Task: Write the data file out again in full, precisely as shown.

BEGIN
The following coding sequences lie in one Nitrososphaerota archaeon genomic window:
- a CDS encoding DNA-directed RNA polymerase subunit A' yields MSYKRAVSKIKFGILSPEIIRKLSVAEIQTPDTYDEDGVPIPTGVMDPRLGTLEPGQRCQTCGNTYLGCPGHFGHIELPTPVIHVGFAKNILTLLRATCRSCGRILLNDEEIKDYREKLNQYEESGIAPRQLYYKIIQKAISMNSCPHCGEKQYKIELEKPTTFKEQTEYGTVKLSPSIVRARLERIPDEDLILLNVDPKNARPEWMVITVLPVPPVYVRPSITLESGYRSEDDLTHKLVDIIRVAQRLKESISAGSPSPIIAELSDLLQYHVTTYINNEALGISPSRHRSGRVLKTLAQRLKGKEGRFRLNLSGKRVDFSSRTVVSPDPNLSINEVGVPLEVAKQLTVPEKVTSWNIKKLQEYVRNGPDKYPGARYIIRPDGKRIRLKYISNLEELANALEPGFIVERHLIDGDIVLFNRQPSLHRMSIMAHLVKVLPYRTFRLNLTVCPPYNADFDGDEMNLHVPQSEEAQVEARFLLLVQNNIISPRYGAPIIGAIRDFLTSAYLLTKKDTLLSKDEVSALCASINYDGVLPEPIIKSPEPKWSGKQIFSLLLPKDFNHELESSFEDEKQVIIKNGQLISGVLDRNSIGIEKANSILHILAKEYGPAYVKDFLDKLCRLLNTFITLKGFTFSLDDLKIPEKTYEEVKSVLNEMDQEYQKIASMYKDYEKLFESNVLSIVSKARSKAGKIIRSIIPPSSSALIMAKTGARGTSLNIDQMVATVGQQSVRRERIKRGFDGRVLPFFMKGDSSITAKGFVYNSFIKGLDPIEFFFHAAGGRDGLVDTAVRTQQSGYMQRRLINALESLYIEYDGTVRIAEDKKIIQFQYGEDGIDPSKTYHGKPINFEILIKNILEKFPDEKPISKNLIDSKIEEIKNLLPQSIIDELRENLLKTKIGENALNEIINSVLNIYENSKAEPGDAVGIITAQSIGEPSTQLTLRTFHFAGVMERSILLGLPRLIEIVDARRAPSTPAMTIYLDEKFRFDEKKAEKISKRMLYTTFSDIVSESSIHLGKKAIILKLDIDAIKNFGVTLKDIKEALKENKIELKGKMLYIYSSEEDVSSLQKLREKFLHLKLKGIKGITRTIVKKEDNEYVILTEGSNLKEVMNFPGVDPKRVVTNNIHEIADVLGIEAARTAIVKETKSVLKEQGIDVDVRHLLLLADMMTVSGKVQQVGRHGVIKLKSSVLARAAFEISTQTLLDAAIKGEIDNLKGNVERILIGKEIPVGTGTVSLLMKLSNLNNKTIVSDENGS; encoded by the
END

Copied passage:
The following coding sequences lie in one Nitrososphaerota archaeon genomic window:
- a CDS encoding DNA-directed RNA polymerase subunit A' yields MSYKRAVSKIKFGILSPEIIRKLSVAEIQTPDTYDEDGVPIPTGVMDPRLGTLEPGQRCQTCGNTYLGCPGHFGHIELPTPVIHVGFAKNILTLLRATCRSCGRILLNDEEIKDYREKLNQYEESGIAPRQLYYKIIQKAISMNSCPHCGEKQYKIELEKPTTFKEQTEYGTVKLSPSIVRARLERIPDEDLILLNVDPKNARPEWMVITVLPVPPVYVRPSITLESGYRSEDDLTHKLVDIIRVAQRLKESISAGSPSPIIAELSDLLQYHVTTYINNEALGISPSRHRSGRVLKTLAQRLKGKEGRFRLNLSGKRVDFSSRTVVSPDPNLSINEVGVPLEVAKQLTVPEKVTSWNIKKLQEYVRNGPDKYPGARYIIRPDGKRIRLKYISNLEELANALEPGFIVERHLIDGDIVLFNRQPSLHRMSIMAHLVKVLPYRTFRLNLTVCPPYNADFDGDEMNLHVPQSEEAQVEARFLLLVQNNIISPRYGAPIIGAIRDFLTSAYLLTKKDTLLSKDEVSALCASINYDGVLPEPIIKSPEPKWSGKQIFSLLLPKDFNHELESSFEDEKQVIIKNGQLISGVLDRNSIGIEKANSILHILAKEYGPAYVKDFLDKLCRLLNTFITLKGFTFSLDDLKIPEKTYEEVKSVLNEMDQEYQKIASMYKDYEKLFESNVLSIVSKARSKAGKIIRSIIPPSSSALIMAKTGARGTSLNIDQMVATVGQQSVRRERIKRGFDGRVLPFFMKGDSSITAKGFVYNSFIKGLDPIEFFFHAAGGRDGLVDTAVRTQQSGYMQRRLINALESLYIEYDGTVRIAEDKKIIQFQYGEDGIDPSKTYHGKPINFEILIKNILEKFPDEKPISKNLIDSKIEEIKNLLPQSIIDELRENLLKTKIGENALNEIINSVLNIYENSKAEPGDAVGIITAQSIGEPSTQLTLRTFHFAGVMERSILLGLPRLIEIVDARRAPSTPAMTIYLDEKFRFDEKKAEKISKRMLYTTFSDIVSESSIHLGKKAIILKLDIDAIKNFGVTLKDIKEALKENKIELKGKMLYIYSSEEDVSSLQKLREKFLHLKLKGIKGITRTIVKKEDNEYVILTEGSNLKEVMNFPGVDPKRVVTNNIHEIADVLGIEAARTAIVKETKSVLKEQGIDVDVRHLLLLADMMTVSGKVQQVGRHGVIKLKSSVLARAAFEISTQTLLDAAIKGEIDNLKGNVERILIGKEIPVGTGTVSLLMKLSNLNNKTIVSDENGS; encoded by the